Cattleya maxima

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Cattleya maxima
Cattleya maxima Orchi 01.jpg
Scientific classification edit
Kingdom: Plantae
Clade: Angiosperms
Clade: Monocots
Order: Asparagales
Family: Orchidaceae
Subfamily: Epidendroideae
Genus: Cattleya
Subgenus: Cattleya subg. Maximae
Species: C. maxima
Binomial name
Cattleya maxima
Lindl.
Synonyms
  • Cattleya malouana Linden
  • Cattleya malouana L. Linden & Rodigas
  • Cattleya maxima var. aphlebia Rchb.f.
  • Cattleya maxima f. aphlebia (Rchb.f.) Roeth
  • Cattleya maxima var. backhousii Rchb.f.
  • Cattleya maxima var. hrubyana L.Linden & Rodigas
  • Cattleya maxima var. marchettiana B.S.Williams
  • Epidendrum maximum (Lindl.) Rchb.f.

Cattleya maxima is a species of orchid in subfamily Epidendroideae found from Venezuela to Peru.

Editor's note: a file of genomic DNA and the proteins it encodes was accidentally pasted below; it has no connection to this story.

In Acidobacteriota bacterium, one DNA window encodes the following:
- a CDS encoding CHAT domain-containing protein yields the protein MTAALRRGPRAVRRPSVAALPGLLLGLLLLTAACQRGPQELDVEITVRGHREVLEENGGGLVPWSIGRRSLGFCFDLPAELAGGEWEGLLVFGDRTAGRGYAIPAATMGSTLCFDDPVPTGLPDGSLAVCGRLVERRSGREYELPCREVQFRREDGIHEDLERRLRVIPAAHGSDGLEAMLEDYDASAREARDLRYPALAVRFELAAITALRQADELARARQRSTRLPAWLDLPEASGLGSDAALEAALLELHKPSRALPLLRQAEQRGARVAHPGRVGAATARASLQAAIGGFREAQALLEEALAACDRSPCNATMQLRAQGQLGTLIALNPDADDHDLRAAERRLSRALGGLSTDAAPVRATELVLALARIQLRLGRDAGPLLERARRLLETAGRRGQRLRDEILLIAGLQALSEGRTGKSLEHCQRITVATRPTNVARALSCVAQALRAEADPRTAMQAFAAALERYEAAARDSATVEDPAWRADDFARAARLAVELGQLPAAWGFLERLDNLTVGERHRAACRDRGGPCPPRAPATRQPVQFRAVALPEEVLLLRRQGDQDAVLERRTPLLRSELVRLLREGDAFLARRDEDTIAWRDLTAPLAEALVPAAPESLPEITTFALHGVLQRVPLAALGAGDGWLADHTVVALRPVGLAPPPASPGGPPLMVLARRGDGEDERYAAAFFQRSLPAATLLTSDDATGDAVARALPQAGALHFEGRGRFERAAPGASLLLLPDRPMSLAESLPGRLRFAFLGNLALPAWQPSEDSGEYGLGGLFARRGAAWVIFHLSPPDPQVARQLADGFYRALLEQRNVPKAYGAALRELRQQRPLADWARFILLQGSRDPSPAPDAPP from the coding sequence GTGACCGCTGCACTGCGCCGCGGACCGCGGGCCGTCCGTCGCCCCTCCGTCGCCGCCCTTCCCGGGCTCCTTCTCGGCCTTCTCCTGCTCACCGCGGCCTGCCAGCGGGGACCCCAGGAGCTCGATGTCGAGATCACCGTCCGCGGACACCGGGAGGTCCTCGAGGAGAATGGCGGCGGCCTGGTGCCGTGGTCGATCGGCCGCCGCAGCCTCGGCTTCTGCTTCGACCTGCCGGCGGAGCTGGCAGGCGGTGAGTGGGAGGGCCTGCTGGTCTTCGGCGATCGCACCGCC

Habit.

Description[edit]

Epiphytic herb with club-shaped pseudobulbs, up to 39 cm. or taller with one leaf at the top (total height of pseudobulb and leaf about 61 cm).[1][2] Leaf oblong or broadly oblong, rounded at apex, light green, up to 35 cm. long and up to 6 cm. wide, thick and fleshy.[2] Inflorescence stem up to 30 cm long, with 3-6 (upland variety) or 12-15 (lowland variety) flowers.[1] Flowers 12–15 cm wide, with lilac or pale rose sepals and petals, except the lip or labellum, which has dark purple veins and a yellow area in the middle.[1][2][3] Dorsal sepal narrowly elliptic; lateral sepals elliptic lanceolate; petals elliptic with wavy margin; lip folded forming a tube, with the front margin curly and wavy.[2] Column slender and arched.[2]

Distribution and habitat[edit]

Cattleya maxima occurs as an epiphyte on trees in dry forests from 100 to 1800 m of elevation, from Venezuela to northern Peru.[3] The upland variety can be found growing on rocky slopes.[1]

References[edit]

  1. ^ a b c d Withner, C. (1988). The Cattleyas and Their Relatives. Volume 1: The Cattleyas. Timber Press. pp. 29–30. ISBN 9780881920994.
  2. ^ a b c d e Schweinfurth, C., "Orchidaceae, Orchids of Peru", Fieldiana, Botany 30(3): 535
  3. ^ a b "Cattleya maxima". www.aos.org. Retrieved 2017-05-16.